Jones hit with 'dose of own medicine': Turnbull

By By Amy Kellow | 9 October 2012

Malcom Turnbull has argued the social media attacks on Alan Jones have given the shock jock a "dose of his own medicine", and has used the backlash to highlight the need for increased media freedom.

Turnbull, the Opposition Minister for Communications and Broadband, refuted Jones' claims that he is a victim of "cyber-bullying" and said the personal attacks were giving the famed broadcaster a taste of his own medicine. Turnbull was lecturing at Alfred Deakin University yesterday.

"Jones has complained that he has been the victim of social media bullying saying that 'if it happened anywhere else in society, this kind of bullying or harassment or intimidation or threatening conduct, the police would be called in.'

"But it is difficult not to believe that he is getting a dose of his own medicine. After all, Mr Jones has waged more than a few onslaughts against individuals and businesses and encouraged more than a few email campaigns of his own."

"Mr Jones believes his association with certain products will encourage people to buy them. But if other people take the view that an association with Mr Jones will lead them not to buy those products, why are they not able to tell the advertiser of their view and encourage others to do the same?"

Jones' breakfast show has been indefinitely stripped of all advertising by Macquarie Radio Network (MRN) as an attempt to protect its sponsors from the public pressure and threats of boycott. MRN executive chairman Russell Tate bolstered Jones' argument that he and his sponsors were victims of bullying, deeming the backlash a form of "21st century censorship via cyber-bullying".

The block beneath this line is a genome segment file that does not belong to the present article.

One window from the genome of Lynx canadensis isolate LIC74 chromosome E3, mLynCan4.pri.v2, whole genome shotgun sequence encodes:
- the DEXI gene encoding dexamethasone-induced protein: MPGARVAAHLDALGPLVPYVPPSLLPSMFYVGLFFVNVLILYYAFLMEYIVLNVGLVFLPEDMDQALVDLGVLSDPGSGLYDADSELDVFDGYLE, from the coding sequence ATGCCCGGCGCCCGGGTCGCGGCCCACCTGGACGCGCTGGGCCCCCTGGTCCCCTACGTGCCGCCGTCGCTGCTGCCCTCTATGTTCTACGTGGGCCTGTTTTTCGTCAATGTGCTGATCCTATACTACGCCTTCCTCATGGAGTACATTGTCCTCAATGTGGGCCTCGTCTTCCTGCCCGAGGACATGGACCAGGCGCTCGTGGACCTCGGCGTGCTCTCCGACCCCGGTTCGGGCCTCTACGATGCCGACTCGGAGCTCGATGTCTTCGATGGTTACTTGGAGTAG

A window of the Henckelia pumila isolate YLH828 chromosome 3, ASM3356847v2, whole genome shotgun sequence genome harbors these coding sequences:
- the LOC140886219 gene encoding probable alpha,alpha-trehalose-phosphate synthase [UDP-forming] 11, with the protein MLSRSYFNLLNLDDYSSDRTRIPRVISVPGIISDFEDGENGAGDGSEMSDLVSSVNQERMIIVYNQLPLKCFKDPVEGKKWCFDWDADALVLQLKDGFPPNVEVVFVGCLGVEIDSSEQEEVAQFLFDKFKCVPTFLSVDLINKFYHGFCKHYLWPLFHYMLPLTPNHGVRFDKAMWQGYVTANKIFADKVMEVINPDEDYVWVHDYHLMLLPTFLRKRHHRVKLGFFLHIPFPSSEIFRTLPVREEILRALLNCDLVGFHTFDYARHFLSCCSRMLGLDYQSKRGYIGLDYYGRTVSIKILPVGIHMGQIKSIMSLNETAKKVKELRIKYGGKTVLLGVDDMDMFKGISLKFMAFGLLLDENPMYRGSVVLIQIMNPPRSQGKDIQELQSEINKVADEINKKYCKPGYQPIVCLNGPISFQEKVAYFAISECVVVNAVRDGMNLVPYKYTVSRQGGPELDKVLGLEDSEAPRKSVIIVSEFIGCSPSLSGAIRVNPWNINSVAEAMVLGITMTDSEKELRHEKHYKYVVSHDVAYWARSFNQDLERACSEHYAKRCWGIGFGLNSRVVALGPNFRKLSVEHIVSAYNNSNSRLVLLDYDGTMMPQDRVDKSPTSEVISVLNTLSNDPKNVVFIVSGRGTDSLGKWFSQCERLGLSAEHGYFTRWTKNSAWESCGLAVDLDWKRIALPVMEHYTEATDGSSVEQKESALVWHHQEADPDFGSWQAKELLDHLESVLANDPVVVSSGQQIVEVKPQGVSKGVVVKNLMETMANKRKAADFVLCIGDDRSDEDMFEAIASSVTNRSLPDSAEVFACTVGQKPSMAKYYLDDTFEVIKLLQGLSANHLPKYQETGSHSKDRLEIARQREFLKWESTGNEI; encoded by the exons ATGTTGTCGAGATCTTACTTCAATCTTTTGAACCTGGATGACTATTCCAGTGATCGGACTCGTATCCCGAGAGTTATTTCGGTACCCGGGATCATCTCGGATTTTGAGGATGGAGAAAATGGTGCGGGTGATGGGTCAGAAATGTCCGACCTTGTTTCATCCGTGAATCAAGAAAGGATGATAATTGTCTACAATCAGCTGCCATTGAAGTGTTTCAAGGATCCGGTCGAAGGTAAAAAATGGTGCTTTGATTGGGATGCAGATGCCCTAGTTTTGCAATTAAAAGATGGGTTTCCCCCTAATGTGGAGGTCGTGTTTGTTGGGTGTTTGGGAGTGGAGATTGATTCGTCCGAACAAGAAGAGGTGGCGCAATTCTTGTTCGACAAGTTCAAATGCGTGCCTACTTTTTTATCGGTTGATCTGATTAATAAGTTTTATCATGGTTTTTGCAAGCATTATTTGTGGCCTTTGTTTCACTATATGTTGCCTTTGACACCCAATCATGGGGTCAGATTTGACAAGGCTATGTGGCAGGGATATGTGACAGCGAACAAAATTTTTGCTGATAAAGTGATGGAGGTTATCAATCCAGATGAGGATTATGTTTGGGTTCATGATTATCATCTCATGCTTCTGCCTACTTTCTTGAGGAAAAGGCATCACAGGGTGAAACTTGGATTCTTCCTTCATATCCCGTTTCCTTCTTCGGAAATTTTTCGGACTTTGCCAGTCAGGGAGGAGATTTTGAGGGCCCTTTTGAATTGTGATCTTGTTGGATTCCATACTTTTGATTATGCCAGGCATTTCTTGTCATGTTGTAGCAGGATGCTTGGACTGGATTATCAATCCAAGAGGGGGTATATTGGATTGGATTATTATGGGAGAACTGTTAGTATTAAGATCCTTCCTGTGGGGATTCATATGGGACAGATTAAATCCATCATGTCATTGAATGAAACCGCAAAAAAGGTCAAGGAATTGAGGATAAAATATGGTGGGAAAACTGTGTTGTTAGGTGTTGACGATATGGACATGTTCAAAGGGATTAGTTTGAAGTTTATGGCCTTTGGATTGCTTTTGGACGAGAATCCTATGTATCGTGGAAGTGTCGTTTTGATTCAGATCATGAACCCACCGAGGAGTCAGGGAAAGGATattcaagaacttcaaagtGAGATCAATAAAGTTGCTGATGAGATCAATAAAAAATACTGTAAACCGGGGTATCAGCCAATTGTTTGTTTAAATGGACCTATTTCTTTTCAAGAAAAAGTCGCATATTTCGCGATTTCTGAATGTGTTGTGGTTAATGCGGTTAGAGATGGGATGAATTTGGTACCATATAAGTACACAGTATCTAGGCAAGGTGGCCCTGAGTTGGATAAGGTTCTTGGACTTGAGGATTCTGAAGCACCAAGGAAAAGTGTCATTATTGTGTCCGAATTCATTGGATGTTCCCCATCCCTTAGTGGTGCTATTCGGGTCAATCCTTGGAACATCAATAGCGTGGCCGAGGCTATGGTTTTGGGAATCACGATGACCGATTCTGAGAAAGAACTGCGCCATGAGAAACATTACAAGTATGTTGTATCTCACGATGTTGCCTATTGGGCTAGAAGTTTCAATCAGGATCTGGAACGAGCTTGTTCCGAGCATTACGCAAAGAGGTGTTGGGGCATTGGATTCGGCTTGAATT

Turnbull also used the lecture to rally against the Gillard government's proposed increased media laws. He said the social media campaign's effect on the network's sponsors had been more effective than regulatory bodies, which may have dismissed Jones' remarks.

"In this case, the effective response to Mr Jones was not regulation, or less media freedom, but rather the use by thousands of people of the enhanced freedom afforded them by the social media.

"Thousands of Australians spoke for themselves, unedited, unmediated, via the social media. The names and email addresses of Jones’ advertisers were circulated via the social media so that they could be urged directly to stop advertising on his program. And it worked. The main stream media felt they had to react, in a sense the popular outrage evident in the social media liberated them to say what they really thought.

"And the consequence has been without precedent. His advertisers have walked away. His Mercedes Benz has been recalled. The management of 2GB have announced his show will be run henceforth without any advertisements at all. For the first time Alan will have something in common with the ABC.

"Even if Mr Jones had made his remarks about the Prime Minister’s late father on air, I doubt ACMA would have found a breach of the code. Mr Jones has frequently urged the Prime Minister be thrown out to sea in a chaff bag and no breach of the code was found.

"Jones has sought to lead 'people’s revolts' for many years. But this was indeed a popular revolt against vicious and destructive public discourse. And while the thousands of tweets would not have affected Mr Jones’ sunny equanimity, they had a marked impact on his advertisers."

Jones' comments that Julia Gillard's father "died of shame" because of her political "lies" resulted in a barrage of Twitter and Facebook attacks against Jones and the brands associated with the network. The petition leading the outrage, which urged people to get in contact with the network's sponsors, saw over 70 brands end association with the network.

Jones, who has since apologised for the remarks, made them at Sydney University's recent Young Liberals' fundraising dinner.

MRN could not be reached for comment at the time of writing.

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